Question How are social relationships and structures, such as dyads, families, and neighborhoods, associated with early cognitive development in children?
Findings In this cohort study of 1082 mother-child pairs, the mother’s social networks were significantly positively associated with early childhood cognitive development. Being in a large family network was significantly associated with lower cognitive performance.
Meaning The findings suggest that maternal social relationships are associated with cognitive development in children and that social relationships beyond the mother-child-father triad are significantly associated with cognitive development.
Importance This study examines how different types of social network structures are associated with early cognitive development in children.
Objectives To assess how social relationships and structures are associated with early cognitive development and to elucidate whether variations in the mother’s social networks alter a child’s early cognitive development patterns.
Design, Setting, and Participants This cohort study used data from 1082 mother-child pairs in the University of Tennessee Health Science Center–Conditions Affecting Neurocognitive Development and Learning and Early Childhood project to examine the association between networks of different levels of complexity (triad, family, and neighborhood) and child cognitive performance after adjustment for the mother’s IQ, birth weight, and age, and the father’s educational level. The final model was adjusted for the household poverty level. Data were collected from December 2006 through January 2014 and analyzed from October through November 2018.
Exposures The child-mother relationship, child-mother-father triad, family setting, child’s dwelling network, mother’s social support network, and neighborhood networks.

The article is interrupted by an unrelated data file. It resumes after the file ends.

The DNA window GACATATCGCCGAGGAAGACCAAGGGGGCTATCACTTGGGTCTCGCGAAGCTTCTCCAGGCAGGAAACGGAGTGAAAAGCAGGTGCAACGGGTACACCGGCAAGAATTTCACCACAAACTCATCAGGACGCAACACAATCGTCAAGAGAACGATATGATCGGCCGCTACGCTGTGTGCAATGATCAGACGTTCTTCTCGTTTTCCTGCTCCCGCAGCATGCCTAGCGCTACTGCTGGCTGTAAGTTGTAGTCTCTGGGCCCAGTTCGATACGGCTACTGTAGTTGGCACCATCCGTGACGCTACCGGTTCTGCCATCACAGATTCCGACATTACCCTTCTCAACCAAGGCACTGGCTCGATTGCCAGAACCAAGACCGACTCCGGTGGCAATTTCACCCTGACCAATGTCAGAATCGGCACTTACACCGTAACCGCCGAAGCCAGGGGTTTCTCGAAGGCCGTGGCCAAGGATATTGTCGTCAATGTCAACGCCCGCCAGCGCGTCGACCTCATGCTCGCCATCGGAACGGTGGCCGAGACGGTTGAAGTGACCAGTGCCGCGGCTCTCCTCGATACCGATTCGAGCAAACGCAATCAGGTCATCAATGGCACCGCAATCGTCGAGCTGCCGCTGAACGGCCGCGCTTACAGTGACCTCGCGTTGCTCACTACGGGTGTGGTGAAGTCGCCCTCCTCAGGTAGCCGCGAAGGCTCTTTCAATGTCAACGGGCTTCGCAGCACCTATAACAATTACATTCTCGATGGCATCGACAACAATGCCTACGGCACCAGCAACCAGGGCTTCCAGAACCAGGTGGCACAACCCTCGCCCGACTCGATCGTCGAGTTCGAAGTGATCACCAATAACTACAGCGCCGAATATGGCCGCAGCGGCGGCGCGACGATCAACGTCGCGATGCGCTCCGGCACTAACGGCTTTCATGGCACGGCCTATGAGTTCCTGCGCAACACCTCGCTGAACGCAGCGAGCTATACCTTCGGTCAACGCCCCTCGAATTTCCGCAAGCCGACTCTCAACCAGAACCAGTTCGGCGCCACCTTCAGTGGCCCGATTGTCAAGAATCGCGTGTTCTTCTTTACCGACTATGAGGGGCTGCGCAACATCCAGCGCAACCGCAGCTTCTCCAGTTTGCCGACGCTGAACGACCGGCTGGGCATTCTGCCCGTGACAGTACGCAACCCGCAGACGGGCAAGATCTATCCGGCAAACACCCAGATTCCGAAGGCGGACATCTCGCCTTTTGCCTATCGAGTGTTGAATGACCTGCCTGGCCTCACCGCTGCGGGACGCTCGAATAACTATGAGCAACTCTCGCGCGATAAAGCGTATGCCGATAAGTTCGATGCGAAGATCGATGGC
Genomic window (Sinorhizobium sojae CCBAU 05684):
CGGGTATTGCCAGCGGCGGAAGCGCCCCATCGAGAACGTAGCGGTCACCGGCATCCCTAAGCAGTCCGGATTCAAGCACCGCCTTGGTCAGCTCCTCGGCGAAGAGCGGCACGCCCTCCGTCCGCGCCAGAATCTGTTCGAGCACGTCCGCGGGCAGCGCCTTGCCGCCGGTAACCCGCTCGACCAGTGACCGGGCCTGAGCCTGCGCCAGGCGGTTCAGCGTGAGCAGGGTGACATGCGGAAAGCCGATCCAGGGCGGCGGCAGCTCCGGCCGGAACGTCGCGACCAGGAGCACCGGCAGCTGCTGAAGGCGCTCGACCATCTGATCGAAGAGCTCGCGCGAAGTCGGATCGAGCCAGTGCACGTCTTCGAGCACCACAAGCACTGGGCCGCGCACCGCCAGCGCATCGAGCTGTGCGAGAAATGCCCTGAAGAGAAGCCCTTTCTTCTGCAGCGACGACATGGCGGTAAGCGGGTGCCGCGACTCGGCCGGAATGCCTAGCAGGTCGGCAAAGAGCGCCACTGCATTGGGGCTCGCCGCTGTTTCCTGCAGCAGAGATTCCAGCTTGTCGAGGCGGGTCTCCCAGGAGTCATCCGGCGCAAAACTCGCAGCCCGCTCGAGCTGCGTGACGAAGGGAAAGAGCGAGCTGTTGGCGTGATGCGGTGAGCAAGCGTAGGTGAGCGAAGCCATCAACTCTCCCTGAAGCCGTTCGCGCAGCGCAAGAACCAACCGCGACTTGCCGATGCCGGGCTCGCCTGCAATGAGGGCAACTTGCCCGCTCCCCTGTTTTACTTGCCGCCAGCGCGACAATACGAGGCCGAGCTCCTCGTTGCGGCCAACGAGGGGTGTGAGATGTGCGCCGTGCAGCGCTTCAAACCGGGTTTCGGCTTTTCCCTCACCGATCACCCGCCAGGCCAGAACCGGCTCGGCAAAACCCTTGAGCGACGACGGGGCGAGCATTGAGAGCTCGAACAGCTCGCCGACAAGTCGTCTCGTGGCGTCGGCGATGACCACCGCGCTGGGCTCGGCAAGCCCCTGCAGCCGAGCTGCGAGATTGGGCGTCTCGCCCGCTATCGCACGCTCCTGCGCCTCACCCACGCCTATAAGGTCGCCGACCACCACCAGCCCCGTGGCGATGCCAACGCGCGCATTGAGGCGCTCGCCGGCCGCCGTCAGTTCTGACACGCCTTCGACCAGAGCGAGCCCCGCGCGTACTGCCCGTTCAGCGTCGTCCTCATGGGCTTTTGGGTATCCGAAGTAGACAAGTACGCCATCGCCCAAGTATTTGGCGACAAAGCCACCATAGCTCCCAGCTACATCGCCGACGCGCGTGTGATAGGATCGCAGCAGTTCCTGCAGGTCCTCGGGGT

Main Outcomes and Measures Measure of cognitive development of the child using Bayley Scales of Infant Development (BSID) at 2 years of age.
Results Of 1082 participants, 544 (50.3%) were males and 703 (65.1%) were African American; the mean (SD) age was 2.08 (0.12) years. Large family size had a negative association with early cognitive development, with a mean 2.21-point decrease in BSID coefficient score (95% CI, 0.40 to 4.02; P = .01). Mother’s social support network size was positively associated early cognitive development, with a mean 0.40-point increase in BSID coefficient score (95% CI, 0.001 to 0.80; P = .05). Knowing many neighbors was not statistically significantly associated with early cognitive development, with a mean 1.39-point increase in BSID coefficient score (95% CI, −0.04 to 2.83; P = .06).
Conclusions and Relevance The findings suggest that maternal social relationships are associated with cognitive development in children and that social relationships beyond the mother-child-father triad are significantly associated with children’s cognitive development. This study investigates the environmental influences on child health outcomes and, specifically, how early cognitive development is associated with social networks for the primary caregiver.
Social networks, broadly defined as interconnectedness with other people, can influence behavioral and health outcomes. The importance of social and relational environments for cognitive development and emotional well-being is well known. Networks of social support can attenuate psychologic stress and provide support to people experiencing neurotic symptoms. The progress that children make when forming healthy relationships during the period from birth to 5 years can have long-lasting benefits throughout their entire lives. In early childhood development, relationships between children and caregivers are crucial and play an important role in socialization. The social environment and relationships early in life are critical for children’s emotional, intellectual, and social development into adulthood and can considerably influence the child’s life-long adaptation strategy. Social networks channel benefits and risks associated with social health determinants, such as health-related knowledge, attitudes, and capacity to cope with adversities associated with social disadvantage.
The network microsystem has been regarded as a critical domain for child development. Children’s early experience of relationships can influence a wide range of developmental outcomes, and the child-mother relationship is important in shaping early childhood development. From the child’s perspective, these intimate bonds form the basis for solid attachments and provide prototypes for adulthood and the basis for social interaction. The child-mother relationship is not the only determinant but is nested within larger social contexts. The father plays a significant role in children’s development, as do the number of siblings and household size.Social support, along with other aspects of the social networks surrounding the child-mother bond, can influence the child-mother relationship. For mothers, social support is significantly associated with lower maternal stress, which is correlated with better child development.